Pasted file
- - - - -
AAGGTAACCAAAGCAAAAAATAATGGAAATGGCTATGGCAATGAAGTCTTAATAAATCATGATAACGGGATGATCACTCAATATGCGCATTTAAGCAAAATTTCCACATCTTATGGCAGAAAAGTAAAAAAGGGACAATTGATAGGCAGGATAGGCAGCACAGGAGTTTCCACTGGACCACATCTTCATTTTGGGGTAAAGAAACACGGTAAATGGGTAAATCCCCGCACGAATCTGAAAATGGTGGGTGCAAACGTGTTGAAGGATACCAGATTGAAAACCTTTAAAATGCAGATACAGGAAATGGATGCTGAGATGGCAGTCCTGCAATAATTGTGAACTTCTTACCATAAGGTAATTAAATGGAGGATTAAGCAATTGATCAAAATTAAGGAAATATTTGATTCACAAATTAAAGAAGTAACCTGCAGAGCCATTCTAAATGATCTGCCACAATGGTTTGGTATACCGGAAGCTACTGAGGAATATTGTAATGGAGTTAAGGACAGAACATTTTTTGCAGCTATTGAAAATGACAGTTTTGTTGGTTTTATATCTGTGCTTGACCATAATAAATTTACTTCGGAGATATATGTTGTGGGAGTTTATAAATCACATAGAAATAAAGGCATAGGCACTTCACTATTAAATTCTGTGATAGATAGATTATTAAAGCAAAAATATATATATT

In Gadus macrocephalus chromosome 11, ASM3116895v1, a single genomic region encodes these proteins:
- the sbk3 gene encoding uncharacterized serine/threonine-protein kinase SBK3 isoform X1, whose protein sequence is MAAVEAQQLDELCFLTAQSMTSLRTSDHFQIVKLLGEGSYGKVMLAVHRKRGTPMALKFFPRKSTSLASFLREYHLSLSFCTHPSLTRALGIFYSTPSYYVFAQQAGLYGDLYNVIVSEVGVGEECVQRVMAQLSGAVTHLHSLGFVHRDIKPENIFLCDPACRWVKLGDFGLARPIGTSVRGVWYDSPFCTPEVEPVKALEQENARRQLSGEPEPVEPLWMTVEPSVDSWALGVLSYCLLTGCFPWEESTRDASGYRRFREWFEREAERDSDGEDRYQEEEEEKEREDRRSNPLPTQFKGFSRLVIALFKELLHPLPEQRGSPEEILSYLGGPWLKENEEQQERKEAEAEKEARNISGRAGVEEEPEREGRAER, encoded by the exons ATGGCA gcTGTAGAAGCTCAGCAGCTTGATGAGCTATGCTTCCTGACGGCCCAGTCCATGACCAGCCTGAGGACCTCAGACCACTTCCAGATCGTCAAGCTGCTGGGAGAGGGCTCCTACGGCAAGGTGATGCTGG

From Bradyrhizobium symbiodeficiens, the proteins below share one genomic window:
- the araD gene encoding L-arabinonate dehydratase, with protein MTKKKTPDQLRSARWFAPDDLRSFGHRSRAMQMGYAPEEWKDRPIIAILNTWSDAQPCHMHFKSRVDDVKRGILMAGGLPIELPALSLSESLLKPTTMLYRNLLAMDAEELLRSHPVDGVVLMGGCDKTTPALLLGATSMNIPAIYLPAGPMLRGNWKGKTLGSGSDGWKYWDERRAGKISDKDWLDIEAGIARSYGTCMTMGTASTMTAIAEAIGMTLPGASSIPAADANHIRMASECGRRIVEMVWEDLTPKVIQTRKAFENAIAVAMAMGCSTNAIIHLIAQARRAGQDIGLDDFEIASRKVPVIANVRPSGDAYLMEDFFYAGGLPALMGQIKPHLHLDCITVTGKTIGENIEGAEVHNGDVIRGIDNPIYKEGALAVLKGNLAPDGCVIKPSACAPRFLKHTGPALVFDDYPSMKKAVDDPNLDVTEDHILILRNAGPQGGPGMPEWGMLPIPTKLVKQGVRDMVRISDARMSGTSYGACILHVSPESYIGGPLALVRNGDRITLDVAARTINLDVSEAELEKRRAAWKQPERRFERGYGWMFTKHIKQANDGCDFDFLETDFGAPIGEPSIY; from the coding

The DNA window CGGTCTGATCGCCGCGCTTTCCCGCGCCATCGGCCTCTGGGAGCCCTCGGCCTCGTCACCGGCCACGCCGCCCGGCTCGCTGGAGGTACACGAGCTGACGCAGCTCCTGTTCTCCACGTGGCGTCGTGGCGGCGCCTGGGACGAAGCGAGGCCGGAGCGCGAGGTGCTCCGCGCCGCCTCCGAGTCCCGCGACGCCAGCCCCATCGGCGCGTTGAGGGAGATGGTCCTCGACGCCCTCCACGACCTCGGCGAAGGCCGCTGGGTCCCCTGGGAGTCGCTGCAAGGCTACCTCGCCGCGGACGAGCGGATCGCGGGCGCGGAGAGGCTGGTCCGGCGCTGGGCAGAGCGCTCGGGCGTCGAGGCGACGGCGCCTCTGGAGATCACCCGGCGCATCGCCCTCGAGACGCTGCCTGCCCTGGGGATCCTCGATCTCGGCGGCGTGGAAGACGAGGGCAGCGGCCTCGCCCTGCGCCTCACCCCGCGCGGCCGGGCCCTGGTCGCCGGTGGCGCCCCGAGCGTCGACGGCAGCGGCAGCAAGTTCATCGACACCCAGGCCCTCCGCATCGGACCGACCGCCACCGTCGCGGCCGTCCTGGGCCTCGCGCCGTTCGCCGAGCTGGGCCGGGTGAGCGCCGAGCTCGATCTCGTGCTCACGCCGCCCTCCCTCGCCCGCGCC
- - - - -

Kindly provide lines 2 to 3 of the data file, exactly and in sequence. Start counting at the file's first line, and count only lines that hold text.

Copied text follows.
In Gadus macrocephalus chromosome 11, ASM3116895v1, a single genomic region encodes these proteins:
- the sbk3 gene encoding uncharacterized serine/threonine-protein kinase SBK3 isoform X1, whose protein sequence is MAAVEAQQLDELCFLTAQSMTSLRTSDHFQIVKLLGEGSYGKVMLAVHRKRGTPMALKFFPRKSTSLASFLREYHLSLSFCTHPSLTRALGIFYSTPSYYVFAQQAGLYGDLYNVIVSEVGVGEECVQRVMAQLSGAVTHLHSLGFVHRDIKPENIFLCDPACRWVKLGDFGLARPIGTSVRGVWYDSPFCTPEVEPVKALEQENARRQLSGEPEPVEPLWMTVEPSVDSWALGVLSYCLLTGCFPWEESTRDASGYRRFREWFEREAERDSDGEDRYQEEEEEKEREDRRSNPLPTQFKGFSRLVIALFKELLHPLPEQRGSPEEILSYLGGPWLKENEEQQERKEAEAEKEARNISGRAGVEEEPEREGRAER, encoded by the exons ATGGCA gcTGTAGAAGCTCAGCAGCTTGATGAGCTATGCTTCCTGACGGCCCAGTCCATGACCAGCCTGAGGACCTCAGACCACTTCCAGATCGTCAAGCTGCTGGGAGAGGGCTCCTACGGCAAGGTGATGCTGG